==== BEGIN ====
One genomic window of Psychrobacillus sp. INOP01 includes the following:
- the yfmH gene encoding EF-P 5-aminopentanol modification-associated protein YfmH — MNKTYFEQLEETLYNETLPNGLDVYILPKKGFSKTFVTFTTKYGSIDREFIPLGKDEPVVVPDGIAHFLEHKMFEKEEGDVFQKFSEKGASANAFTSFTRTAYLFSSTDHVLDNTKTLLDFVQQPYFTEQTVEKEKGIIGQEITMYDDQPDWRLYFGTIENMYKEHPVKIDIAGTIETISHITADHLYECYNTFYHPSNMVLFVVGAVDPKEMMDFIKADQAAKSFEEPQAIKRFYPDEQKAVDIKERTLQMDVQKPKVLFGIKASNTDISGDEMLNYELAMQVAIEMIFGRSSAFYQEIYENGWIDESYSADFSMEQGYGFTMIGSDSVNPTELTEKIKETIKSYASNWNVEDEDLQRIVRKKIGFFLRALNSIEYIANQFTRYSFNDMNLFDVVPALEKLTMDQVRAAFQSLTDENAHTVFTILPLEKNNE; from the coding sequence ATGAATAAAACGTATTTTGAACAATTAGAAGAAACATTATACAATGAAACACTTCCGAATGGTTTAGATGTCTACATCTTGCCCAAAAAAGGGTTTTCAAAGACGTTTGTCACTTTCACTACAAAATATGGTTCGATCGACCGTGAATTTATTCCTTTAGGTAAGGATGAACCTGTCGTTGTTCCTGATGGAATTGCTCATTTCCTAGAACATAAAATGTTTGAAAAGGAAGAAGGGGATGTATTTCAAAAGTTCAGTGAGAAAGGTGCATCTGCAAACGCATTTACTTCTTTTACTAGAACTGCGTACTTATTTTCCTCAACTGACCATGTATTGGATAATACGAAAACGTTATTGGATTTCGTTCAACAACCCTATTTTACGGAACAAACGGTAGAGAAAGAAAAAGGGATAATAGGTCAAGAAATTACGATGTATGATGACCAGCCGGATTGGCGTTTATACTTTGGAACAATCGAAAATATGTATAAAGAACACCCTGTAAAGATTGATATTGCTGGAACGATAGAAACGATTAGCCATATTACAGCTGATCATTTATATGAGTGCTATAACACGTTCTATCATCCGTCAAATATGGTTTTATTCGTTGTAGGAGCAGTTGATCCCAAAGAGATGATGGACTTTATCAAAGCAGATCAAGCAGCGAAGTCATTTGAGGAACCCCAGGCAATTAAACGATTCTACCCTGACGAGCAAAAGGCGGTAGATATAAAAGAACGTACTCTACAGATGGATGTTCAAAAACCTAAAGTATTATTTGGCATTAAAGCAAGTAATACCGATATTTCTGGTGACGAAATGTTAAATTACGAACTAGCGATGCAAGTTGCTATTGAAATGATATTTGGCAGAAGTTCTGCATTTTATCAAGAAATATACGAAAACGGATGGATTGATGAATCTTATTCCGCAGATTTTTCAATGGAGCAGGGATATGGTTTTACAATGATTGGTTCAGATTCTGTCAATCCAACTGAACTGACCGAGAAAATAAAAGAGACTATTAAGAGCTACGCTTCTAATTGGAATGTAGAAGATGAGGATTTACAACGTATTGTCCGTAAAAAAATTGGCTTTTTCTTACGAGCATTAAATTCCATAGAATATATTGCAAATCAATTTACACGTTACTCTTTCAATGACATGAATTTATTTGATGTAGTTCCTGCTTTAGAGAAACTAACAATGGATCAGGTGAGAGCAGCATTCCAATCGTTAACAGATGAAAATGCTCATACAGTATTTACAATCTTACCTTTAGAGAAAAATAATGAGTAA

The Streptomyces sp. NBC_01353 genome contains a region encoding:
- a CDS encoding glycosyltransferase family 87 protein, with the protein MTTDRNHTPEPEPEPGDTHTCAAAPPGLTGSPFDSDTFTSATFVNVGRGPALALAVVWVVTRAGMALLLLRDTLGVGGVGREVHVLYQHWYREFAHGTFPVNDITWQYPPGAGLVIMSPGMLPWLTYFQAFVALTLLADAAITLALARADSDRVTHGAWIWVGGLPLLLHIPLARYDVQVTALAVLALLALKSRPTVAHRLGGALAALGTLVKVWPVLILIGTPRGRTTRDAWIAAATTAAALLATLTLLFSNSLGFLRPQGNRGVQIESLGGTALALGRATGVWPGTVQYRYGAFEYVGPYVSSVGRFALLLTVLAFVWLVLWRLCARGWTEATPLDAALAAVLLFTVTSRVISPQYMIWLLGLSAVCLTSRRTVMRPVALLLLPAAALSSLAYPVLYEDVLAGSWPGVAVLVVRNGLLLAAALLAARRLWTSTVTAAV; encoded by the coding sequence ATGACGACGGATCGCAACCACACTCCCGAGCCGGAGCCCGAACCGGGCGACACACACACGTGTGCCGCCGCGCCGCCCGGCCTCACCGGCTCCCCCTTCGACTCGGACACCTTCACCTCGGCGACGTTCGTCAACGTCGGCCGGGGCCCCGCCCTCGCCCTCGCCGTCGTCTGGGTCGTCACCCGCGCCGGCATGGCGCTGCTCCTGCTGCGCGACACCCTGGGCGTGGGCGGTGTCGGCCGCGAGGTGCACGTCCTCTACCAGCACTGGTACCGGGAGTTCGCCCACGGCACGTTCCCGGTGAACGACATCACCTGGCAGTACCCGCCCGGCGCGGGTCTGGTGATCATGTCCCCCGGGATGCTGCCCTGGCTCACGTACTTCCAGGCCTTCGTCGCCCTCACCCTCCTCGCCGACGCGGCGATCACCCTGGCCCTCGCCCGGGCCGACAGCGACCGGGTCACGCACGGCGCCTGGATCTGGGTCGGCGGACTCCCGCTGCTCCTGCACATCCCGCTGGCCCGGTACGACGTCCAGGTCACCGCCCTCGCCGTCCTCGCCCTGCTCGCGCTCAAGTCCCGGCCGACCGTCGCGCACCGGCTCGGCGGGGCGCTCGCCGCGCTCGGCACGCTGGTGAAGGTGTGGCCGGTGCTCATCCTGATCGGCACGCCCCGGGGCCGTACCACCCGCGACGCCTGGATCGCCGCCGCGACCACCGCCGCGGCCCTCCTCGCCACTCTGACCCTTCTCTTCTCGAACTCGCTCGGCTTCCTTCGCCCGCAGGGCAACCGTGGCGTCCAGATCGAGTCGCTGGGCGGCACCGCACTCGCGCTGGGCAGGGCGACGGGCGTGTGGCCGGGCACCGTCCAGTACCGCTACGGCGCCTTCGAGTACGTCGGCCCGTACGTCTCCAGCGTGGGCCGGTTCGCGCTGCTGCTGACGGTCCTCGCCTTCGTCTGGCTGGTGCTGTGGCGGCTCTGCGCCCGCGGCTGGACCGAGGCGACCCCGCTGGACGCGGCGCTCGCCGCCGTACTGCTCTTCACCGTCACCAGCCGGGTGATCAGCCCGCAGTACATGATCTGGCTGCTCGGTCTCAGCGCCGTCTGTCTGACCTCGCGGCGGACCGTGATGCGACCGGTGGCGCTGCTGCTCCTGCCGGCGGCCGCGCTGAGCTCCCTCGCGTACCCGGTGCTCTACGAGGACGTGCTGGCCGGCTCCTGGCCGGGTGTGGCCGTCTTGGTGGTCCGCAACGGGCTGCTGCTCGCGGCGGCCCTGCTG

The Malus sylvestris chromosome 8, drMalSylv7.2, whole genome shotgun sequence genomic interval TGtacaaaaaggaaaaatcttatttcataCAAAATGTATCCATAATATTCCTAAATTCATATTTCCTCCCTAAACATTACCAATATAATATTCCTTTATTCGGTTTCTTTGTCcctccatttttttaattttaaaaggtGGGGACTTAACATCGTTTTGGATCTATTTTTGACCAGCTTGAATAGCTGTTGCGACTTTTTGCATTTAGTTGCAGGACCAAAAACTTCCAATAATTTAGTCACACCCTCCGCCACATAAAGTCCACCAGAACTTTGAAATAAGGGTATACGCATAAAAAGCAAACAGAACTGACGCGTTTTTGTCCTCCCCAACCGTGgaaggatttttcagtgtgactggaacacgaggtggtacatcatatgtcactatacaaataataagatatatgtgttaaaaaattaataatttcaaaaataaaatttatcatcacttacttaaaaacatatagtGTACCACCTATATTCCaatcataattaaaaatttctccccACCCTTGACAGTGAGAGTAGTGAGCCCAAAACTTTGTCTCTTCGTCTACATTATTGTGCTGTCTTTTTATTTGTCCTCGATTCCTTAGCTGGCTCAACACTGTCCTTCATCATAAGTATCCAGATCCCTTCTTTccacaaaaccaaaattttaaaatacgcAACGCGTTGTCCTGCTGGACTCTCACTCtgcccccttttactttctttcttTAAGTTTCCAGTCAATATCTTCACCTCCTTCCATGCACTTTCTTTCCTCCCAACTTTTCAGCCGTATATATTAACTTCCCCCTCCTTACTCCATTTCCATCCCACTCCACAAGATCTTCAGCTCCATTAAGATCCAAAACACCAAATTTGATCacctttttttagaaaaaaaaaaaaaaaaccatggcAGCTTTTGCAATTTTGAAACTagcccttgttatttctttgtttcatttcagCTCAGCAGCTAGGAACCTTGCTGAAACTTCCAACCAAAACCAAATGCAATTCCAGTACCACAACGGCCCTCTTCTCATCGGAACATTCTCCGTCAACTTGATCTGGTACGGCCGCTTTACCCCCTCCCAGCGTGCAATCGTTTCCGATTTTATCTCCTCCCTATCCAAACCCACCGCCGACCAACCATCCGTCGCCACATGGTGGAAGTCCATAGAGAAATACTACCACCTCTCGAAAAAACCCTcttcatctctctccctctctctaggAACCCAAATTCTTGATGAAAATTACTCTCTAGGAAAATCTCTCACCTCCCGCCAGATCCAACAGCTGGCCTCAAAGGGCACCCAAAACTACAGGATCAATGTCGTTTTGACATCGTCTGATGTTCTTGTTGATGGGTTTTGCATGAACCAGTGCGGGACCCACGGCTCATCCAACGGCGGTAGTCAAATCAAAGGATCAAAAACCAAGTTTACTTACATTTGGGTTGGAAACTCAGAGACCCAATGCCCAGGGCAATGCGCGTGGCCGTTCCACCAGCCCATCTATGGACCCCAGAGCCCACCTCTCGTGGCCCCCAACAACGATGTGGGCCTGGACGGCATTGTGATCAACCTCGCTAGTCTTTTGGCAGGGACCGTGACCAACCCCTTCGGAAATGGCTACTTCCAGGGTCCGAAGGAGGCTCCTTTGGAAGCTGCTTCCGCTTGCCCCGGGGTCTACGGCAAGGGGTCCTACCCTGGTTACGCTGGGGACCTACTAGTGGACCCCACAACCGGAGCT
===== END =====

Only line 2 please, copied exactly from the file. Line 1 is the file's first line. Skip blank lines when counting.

- the yfmH gene encoding EF-P 5-aminopentanol modification-associated protein YfmH — MNKTYFEQLEETLYNETLPNGLDVYILPKKGFSKTFVTFTTKYGSIDREFIPLGKDEPVVVPDGIAHFLEHKMFEKEEGDVFQKFSEKGASANAFTSFTRTAYLFSSTDHVLDNTKTLLDFVQQPYFTEQTVEKEKGIIGQEITMYDDQPDWRLYFGTIENMYKEHPVKIDIAGTIETISHITADHLYECYNTFYHPSNMVLFVVGAVDPKEMMDFIKADQAAKSFEEPQAIKRFYPDEQKAVDIKERTLQMDVQKPKVLFGIKASNTDISGDEMLNYELAMQVAIEMIFGRSSAFYQEIYENGWIDESYSADFSMEQGYGFTMIGSDSVNPTELTEKIKETIKSYASNWNVEDEDLQRIVRKKIGFFLRALNSIEYIANQFTRYSFNDMNLFDVVPALEKLTMDQVRAAFQSLTDENAHTVFTILPLEKNNE; from the coding sequence ATGAATAAAACGTATTTTGAACAATTAGAAGAAACATTATACAATGAAACACTTCCGAATGGTTTAGATGTCTACATCTTGCCCAAAAAAGGGTTTTCAAAGACGTTTGTCACTTTCACTACAAAATATGGTTCGATCGACCGTGAATTTATTCCTTTAGGTAAGGATGAACCTGTCGTTGTTCCTGATGGAATTGCTCATTTCCTAGAACATAAAATGTTTGAAAAGGAAGAAGGGGATGTATTTCAAAAGTTCAGTGAGAAAGGTGCATCTGCAAACGCATTTACTTCTTTTACTAGAACTGCGTACTTATTTTCCTCAACTGACCATGTATTGGATAATACGAAAACGTTATTGGATTTCGTTCAACAACCCTATTTTACGGAACAAACGGTAGAGAAAGAAAAAGGGATAATAGGTCAAGAAATTACGATGTATGATGACCAGCCGGATTGGCGTTTATACTTTGGAACAATCGAAAATATGTATAAAGAACACCCTGTAAAGATTGATATTGCTGGAACGATAGAAACGATTAGCCATATTACAGCTGATCATTTATATGAGTGCTATAACACGTTCTATCATCCGTCAAATATGGTTTTATTCGTTGTAGGAGCAGTTGATCCCAAAGAGATGATGGACTTTATCAAAGCAGATCAAGCAGCGAAGTCATTTGAGGAACCCCAGGCAATTAAACGATTCTACCCTGACGAGCAAAAGGCGGTAGATATAAAAGAACGTACTCTACAGATGGATGTTCAAAAACCTAAAGTATTATTTGGCATTAAAGCAAGTAATACCGATATTTCTGGTGACGAAATGTTAAATTACGAACTAGCGATGCAAGTTGCTATTGAAATGATATTTGGCAGAAGTTCTGCATTTTATCAAGAAATATACGAAAACGGATGGATTGATGAATCTTATTCCGCAGATTTTTCAATGGAGCAGGGATATGGTTTTACAATGATTGGTTCAGATTCTGTCAATCCAACTGAACTGACCGAGAAAATAAAAGAGACTATTAAGAGCTACGCTTCTAATTGGAATGTAGAAGATGAGGATTTACAACGTATTGTCCGTAAAAAAATTGGCTTTTTCTTACGAGCATTAAATTCCATAGAATATATTGCAAATCAATTTACACGTTACTCTTTCAATGACATGAATTTATTTGATGTAGTTCCTGCTTTAGAGAAACTAACAATGGATCAGGTGAGAGCAGCATTCCAATCGTTAACAGATGAAAATGCTCATACAGTATTTACAATCTTACCTTTAGAGAAAAATAATGAGTAA